It's the first claim of progress since Ukraine began its counteroffensive two weeks ago in the south of the country.
Ukraine claims it has recaptured around 500 square kilometres of territory from Russian forces during a two-week counteroffensive.
It is the first quantified estimate of Kyiv's progress in the south of the country.
"Our successes in the last two weeks are quite convincing," Natalia Gumenyuk, military spokeswoman for the South, told reporters on Monday.
She said Ukraine had "liberated about 500 km2" including the localities of Vysokopillia, Bilogrka, Sukhy Stavok and Myroliubivka.
Euronews is unable to independently verify these claims.
On Monday, Russia said it would continue what it insists on labelling as its "military intervention" in Ukraine "until the objectives are achieved", said Kremlin spokesman Dmitry Peskov.
It comes after major gains for Ukraine in the northeast of the country, where, amid reports that Russian soldiers were surrendering en masse, a spokesman for the office of the Ukrainian president said on Monday that there were so many prisoners of war that Ukraine was running out of space to accommodate them.
The British Ministry of Defence (MoD) said Ukraine had retaken territory double the size of Greater London since last Wednesday.
"The rapid Ukrainian successes have significant implications for Russia’s overall operational design," the ministry wrote. "The majority of the force in Ukraine is highly likely being forced to prioritise emergency defensive actions."
"Ukrainian forces have penetrated Russian lines to a depth of up to 70 kilometres in some places and captured over 3,000 square kilometres of territory in the past five days since September 6 - more territory than Russian forces have captured in all their operations since April," said the Institute for the Study of War in its latest assessment.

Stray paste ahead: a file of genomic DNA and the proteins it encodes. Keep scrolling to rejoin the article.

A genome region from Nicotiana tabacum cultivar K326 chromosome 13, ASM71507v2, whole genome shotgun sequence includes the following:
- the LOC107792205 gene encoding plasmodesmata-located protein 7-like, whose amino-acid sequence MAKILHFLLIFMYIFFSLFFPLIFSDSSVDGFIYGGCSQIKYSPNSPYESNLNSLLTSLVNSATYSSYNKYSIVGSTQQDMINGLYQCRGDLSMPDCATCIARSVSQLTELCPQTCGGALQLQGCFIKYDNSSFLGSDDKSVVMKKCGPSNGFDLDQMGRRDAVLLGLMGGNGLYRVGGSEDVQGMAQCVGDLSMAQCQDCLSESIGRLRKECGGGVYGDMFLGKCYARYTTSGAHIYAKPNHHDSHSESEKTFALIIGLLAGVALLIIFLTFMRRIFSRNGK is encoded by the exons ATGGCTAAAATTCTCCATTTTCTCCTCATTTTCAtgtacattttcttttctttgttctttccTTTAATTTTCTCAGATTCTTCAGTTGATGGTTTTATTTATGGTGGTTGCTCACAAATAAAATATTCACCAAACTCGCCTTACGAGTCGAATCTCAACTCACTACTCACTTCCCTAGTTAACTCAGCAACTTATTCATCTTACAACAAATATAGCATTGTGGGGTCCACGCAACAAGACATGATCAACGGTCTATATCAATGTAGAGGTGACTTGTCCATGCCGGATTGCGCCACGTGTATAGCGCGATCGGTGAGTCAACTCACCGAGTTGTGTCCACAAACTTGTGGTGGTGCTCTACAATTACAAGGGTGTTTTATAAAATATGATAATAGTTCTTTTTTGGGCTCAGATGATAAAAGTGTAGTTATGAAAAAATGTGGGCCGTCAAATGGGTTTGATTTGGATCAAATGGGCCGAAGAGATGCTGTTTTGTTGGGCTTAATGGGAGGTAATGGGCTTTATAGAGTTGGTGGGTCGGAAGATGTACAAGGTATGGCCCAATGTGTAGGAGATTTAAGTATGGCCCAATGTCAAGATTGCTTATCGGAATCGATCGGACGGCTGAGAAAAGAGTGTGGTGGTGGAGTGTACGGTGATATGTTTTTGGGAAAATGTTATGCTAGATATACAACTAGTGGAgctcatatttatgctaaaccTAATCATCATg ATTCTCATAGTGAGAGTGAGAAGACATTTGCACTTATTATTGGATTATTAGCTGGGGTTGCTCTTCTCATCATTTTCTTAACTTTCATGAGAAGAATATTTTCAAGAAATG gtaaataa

Russian forces, the Institute said, "are not conducting a controlled withdrawal and are hurriedly fleeing southeastern Kharkiv Oblast to escape encirclement around Izyum".
Video clips on social media show scores of Russian military vehicles, including tanks and armoured personnel carriers, abandoned by the side of the road as their crews seemingly fled ahead of the Ukrainian surge.
Other videos show grateful civilian residents, liberated after six months under Russian occupation, crying and hugging Ukrainian soldiers who advanced so far, so fast, they were able to reach the town of Hoptivka, just 2km from the Russian border.
So what happens next? The Institute for the Study of War predicts that Ukrainian forces "will likely capture" Izyum within the next 48 hours, which they say would mark the most significant Ukrainian victory since winning the Battle of Kyiv in March.
A Russian announcement about troops "regrouping" as part of a "controlled withdrawal" has been dismissed as a false reframing of the situation.
Britain's Ministry of Defence says that the situation in Donbas is likely to erode the limited trust that Russian soldiers have in their senior military leadership.
The Institute for the Study of War says bluntly that the Ukrainian counteroffensive "is effectively paralysing the Russian occupation leadership that is likely afraid for its fate".